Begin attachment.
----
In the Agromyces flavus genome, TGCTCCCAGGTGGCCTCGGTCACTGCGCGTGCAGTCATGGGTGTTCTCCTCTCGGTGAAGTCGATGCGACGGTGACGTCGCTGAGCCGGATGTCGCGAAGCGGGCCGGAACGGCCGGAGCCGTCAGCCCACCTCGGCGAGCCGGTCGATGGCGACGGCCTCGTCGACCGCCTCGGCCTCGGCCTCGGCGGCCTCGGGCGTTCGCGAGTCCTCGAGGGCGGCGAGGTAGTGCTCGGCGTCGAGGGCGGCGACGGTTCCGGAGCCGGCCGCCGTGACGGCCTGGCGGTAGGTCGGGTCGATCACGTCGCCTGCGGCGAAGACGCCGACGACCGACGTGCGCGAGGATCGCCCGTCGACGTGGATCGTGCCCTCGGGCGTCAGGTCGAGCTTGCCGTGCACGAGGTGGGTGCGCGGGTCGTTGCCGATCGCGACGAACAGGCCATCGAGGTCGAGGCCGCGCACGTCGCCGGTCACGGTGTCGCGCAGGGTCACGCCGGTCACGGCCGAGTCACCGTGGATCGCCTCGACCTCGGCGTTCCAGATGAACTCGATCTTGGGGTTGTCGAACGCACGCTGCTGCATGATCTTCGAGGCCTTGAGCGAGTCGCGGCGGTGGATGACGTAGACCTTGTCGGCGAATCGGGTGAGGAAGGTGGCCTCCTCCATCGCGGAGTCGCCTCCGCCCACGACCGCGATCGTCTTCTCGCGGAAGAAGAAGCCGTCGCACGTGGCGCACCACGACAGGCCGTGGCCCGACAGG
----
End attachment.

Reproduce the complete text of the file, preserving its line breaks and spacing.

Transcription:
In the Agromyces flavus genome, TGCTCCCAGGTGGCCTCGGTCACTGCGCGTGCAGTCATGGGTGTTCTCCTCTCGGTGAAGTCGATGCGACGGTGACGTCGCTGAGCCGGATGTCGCGAAGCGGGCCGGAACGGCCGGAGCCGTCAGCCCACCTCGGCGAGCCGGTCGATGGCGACGGCCTCGTCGACCGCCTCGGCCTCGGCCTCGGCGGCCTCGGGCGTTCGCGAGTCCTCGAGGGCGGCGAGGTAGTGCTCGGCGTCGAGGGCGGCGACGGTTCCGGAGCCGGCCGCCGTGACGGCCTGGCGGTAGGTCGGGTCGATCACGTCGCCTGCGGCGAAGACGCCGACGACCGACGTGCGCGAGGATCGCCCGTCGACGTGGATCGTGCCCTCGGGCGTCAGGTCGAGCTTGCCGTGCACGAGGTGGGTGCGCGGGTCGTTGCCGATCGCGACGAACAGGCCATCGAGGTCGAGGCCGCGCACGTCGCCGGTCACGGTGTCGCGCAGGGTCACGCCGGTCACGGCCGAGTCACCGTGGATCGCCTCGACCTCGGCGTTCCAGATGAACTCGATCTTGGGGTTGTCGAACGCACGCTGCTGCATGATCTTCGAGGCCTTGAGCGAGTCGCGGCGGTGGATGACGTAGACCTTGTCGGCGAATCGGGTGAGGAAGGTGGCCTCCTCCATCGCGGAGTCGCCTCCGCCCACGACCGCGATCGTCTTCTCGCGGAAGAAGAAGCCGTCGCACGTGGCGCACCACGACAGGCCGTGGCCCGACAGG